YouTube has removed videos by a radical American-born Yemeni Islamist cleric after complaints from the US and UK.
The site said hundreds of clips of Anwar al-Awlaki's calls to jihad violated a ban on hate speech and incitement to violence.
The move came less than a week after authorities intercepted air cargo bombs sent from Yemen to the US in a plot linked to Mr Awlaki.
The US has named Mr Awlaki a "specially designated global terrorist".
Investigators have linked Mr Awlaki to the US army base killings in Fort Hood, Texas, last year's Christmas airline bomb attempt, and the failed Times Square bombing in New York.
US officials say he is a leader of al-Qaeda in the Arabian Peninsula, an offshoot of the militant network based in Saudi Arabia and Yemen.
Free speech concerns
A YouTube spokeswoman said the company tried to balance its commitment to free speech with the need to prevent calls to violence.
"These are difficult issues," the spokeswoman wrote in an e-mail to the BBC, "and material that is brought to our attention is reviewed carefully.
"We will continue to remove all content that incites violence according to our policies. Material of a purely religious nature will remain on the site."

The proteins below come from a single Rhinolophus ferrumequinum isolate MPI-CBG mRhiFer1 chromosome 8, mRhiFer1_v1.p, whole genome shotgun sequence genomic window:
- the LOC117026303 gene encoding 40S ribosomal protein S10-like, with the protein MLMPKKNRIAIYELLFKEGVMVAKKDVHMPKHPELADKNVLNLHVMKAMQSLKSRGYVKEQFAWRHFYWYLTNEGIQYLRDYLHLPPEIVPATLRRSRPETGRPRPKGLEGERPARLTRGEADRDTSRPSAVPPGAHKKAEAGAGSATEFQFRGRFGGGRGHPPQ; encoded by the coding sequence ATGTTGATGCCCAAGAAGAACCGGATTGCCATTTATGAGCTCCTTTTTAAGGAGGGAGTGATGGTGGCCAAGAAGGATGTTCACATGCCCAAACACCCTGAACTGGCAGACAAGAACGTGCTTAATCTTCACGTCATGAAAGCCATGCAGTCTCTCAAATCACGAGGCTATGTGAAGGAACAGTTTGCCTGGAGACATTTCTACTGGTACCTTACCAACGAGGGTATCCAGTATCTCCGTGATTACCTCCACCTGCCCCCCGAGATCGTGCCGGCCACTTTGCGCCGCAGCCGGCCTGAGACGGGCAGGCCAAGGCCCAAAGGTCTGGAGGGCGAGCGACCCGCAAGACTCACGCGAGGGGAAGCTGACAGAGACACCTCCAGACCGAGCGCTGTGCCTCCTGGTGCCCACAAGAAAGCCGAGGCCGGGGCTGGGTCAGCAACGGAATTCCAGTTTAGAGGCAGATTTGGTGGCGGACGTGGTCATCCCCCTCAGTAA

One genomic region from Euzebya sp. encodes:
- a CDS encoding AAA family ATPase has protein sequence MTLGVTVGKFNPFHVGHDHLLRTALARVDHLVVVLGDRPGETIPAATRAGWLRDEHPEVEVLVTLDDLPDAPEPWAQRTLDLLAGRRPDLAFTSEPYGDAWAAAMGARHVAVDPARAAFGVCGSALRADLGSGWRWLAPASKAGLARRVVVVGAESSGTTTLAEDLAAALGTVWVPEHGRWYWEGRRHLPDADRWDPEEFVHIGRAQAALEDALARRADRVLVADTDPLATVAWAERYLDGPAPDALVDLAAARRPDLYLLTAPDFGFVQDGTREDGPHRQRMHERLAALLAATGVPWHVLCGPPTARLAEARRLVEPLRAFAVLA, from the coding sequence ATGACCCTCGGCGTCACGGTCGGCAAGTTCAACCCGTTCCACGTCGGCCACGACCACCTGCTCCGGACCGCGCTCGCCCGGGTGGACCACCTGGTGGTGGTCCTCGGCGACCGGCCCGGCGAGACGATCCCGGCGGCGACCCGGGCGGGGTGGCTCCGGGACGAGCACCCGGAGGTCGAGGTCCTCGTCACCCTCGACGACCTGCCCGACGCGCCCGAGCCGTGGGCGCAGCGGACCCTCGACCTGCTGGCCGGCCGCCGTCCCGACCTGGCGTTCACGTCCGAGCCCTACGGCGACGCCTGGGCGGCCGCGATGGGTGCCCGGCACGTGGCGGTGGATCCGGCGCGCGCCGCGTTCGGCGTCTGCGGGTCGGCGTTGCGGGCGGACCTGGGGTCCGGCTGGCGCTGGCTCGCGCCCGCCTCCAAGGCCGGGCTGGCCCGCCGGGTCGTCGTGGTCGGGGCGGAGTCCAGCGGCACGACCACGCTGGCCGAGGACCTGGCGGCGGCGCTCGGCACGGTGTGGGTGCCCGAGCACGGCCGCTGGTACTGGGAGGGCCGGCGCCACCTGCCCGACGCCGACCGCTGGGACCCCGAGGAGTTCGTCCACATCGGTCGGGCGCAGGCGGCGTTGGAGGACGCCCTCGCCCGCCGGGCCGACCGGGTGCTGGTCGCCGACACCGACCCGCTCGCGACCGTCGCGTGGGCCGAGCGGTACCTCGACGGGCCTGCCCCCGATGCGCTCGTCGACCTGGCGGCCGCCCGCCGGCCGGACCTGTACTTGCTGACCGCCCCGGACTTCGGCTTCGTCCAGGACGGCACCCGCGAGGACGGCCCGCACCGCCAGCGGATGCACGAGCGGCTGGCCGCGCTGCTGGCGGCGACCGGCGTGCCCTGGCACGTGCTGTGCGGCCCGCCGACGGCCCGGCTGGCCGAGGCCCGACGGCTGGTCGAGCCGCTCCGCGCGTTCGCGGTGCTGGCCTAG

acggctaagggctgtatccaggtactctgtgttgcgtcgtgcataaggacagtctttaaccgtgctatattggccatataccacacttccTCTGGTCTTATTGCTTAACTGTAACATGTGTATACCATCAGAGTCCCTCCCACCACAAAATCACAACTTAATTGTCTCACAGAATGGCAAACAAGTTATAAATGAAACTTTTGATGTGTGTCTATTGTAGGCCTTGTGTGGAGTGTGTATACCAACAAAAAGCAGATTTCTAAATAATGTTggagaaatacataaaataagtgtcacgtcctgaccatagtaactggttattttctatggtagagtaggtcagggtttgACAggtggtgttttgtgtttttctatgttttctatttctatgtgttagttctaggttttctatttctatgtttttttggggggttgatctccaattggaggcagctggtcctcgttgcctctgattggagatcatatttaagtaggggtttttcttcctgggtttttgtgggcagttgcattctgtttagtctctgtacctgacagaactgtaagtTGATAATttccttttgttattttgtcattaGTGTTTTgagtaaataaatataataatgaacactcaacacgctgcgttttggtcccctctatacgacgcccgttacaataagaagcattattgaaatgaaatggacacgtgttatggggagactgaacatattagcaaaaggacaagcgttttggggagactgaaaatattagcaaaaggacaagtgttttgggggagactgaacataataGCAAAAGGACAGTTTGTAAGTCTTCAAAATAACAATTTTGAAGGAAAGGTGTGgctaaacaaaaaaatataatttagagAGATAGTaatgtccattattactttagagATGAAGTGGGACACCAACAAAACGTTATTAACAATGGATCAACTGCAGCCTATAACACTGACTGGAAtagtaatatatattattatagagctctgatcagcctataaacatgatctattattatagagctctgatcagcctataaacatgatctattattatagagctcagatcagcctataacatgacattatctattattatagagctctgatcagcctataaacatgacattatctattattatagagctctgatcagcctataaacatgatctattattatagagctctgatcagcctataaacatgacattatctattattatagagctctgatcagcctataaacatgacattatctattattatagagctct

Last month, investigators working for New York Congressman Anthony Weiner, a Democrat, reported finding more than 700 videos in which Mr Awlaki appeared. The clips had garnered more than 3.5m hits.
Mr Weiner said there was no reason why Awlaki and others should be given "access to one of the world's largest bully pulpits so they can inspire more violent acts within our borders, or anywhere else in the world".
UK Security minister Baroness Neville-Jones is said recently to have told Washington officials that American websites hosting al-Qaeda videos inciting murder would be banned in the UK.
Mr Awlaki, an American-born cleric of Yemeni descent, is said to be on a CIA hit list authorised by President Barack Obama. In July, the US Treasury Department put Mr Awlaki on its terrorism blacklist and imposed financial sanctions on him.
US officials say Mr Awlaki helped recruit Umar Farouk Abdulmutallab, the Nigerian accused of attempting to blow up an airliner as it flew into Detroit on 25 December 2009.
Maj Nidal Hasan, the US Army psychiatrist accused of killing 13 comrades in the Fort Hood shooting last year, sought religious advice from Mr Awlaki and saw him preach in the US state of Virginia in 2001, US officials say.
A student found guilty of attempting to murder MP Stephen Timms in east London was said to have been inspired by Mr Awlaki's online sermons.